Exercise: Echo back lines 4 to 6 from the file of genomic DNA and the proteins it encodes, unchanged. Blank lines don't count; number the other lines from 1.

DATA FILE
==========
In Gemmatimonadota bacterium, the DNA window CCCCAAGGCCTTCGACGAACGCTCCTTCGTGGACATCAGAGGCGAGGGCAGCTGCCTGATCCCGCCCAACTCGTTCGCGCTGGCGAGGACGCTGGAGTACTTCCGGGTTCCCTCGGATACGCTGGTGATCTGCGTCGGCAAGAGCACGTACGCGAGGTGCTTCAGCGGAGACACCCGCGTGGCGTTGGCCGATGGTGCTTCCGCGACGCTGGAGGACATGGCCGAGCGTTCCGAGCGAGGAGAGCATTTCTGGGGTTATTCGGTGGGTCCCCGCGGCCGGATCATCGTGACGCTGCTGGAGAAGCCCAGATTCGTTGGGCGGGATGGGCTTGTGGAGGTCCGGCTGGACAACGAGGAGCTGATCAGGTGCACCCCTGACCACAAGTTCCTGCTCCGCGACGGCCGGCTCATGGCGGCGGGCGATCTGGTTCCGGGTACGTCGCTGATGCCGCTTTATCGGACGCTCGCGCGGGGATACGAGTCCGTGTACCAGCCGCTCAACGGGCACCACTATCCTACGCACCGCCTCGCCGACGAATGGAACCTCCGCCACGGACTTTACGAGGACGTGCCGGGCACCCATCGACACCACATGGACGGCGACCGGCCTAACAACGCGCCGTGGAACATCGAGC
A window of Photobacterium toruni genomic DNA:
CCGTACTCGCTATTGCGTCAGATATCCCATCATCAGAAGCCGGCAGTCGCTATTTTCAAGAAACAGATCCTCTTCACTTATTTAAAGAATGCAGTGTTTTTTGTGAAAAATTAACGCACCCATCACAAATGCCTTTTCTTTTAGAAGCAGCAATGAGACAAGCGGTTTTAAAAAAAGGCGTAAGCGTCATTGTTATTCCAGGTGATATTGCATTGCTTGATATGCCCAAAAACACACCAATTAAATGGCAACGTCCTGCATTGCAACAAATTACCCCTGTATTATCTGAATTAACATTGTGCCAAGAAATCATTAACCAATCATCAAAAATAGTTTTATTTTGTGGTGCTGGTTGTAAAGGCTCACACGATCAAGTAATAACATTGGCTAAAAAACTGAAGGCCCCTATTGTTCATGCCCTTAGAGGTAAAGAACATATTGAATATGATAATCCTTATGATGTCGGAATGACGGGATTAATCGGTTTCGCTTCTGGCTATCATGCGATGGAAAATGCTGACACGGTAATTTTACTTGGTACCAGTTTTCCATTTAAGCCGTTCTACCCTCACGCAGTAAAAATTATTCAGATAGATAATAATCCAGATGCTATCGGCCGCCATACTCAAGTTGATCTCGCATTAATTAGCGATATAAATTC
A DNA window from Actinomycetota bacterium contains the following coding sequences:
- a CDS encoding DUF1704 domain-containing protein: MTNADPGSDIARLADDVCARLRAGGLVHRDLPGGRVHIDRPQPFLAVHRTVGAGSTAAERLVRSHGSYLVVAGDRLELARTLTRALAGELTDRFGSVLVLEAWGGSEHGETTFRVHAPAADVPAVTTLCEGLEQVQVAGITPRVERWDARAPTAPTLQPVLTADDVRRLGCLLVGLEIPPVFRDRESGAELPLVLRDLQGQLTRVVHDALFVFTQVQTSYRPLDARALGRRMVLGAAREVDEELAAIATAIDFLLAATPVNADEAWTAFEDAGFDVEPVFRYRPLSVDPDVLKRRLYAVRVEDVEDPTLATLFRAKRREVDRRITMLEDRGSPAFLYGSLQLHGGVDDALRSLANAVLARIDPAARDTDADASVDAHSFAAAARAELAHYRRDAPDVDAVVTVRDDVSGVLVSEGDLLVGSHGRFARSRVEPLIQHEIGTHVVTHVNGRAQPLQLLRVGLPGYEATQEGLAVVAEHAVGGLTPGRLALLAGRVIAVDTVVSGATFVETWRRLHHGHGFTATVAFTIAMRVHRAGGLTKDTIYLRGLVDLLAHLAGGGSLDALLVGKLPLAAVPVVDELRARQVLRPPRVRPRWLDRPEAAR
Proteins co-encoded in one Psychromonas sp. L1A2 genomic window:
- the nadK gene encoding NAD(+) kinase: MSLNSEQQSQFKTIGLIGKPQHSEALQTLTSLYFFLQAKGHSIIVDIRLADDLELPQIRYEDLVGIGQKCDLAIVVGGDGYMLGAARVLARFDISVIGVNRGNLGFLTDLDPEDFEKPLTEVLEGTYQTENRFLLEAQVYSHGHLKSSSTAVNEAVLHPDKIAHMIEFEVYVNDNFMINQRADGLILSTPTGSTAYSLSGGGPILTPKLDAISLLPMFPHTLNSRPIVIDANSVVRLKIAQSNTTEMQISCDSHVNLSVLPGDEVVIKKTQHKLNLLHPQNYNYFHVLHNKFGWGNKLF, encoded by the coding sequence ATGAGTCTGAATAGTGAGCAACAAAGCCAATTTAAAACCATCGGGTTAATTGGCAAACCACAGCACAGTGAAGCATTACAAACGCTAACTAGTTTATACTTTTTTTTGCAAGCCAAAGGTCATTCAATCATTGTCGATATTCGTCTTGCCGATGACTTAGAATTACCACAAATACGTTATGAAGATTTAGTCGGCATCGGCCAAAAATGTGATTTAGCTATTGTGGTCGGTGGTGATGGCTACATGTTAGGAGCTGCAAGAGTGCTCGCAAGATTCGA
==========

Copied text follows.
A DNA window from Actinomycetota bacterium contains the following coding sequences:
- a CDS encoding DUF1704 domain-containing protein: MTNADPGSDIARLADDVCARLRAGGLVHRDLPGGRVHIDRPQPFLAVHRTVGAGSTAAERLVRSHGSYLVVAGDRLELARTLTRALAGELTDRFGSVLVLEAWGGSEHGETTFRVHAPAADVPAVTTLCEGLEQVQVAGITPRVERWDARAPTAPTLQPVLTADDVRRLGCLLVGLEIPPVFRDRESGAELPLVLRDLQGQLTRVVHDALFVFTQVQTSYRPLDARALGRRMVLGAAREVDEELAAIATAIDFLLAATPVNADEAWTAFEDAGFDVEPVFRYRPLSVDPDVLKRRLYAVRVEDVEDPTLATLFRAKRREVDRRITMLEDRGSPAFLYGSLQLHGGVDDALRSLANAVLARIDPAARDTDADASVDAHSFAAAARAELAHYRRDAPDVDAVVTVRDDVSGVLVSEGDLLVGSHGRFARSRVEPLIQHEIGTHVVTHVNGRAQPLQLLRVGLPGYEATQEGLAVVAEHAVGGLTPGRLALLAGRVIAVDTVVSGATFVETWRRLHHGHGFTATVAFTIAMRVHRAGGLTKDTIYLRGLVDLLAHLAGGGSLDALLVGKLPLAAVPVVDELRARQVLRPPRVRPRWLDRPEAAR
Proteins co-encoded in one Psychromonas sp. L1A2 genomic window: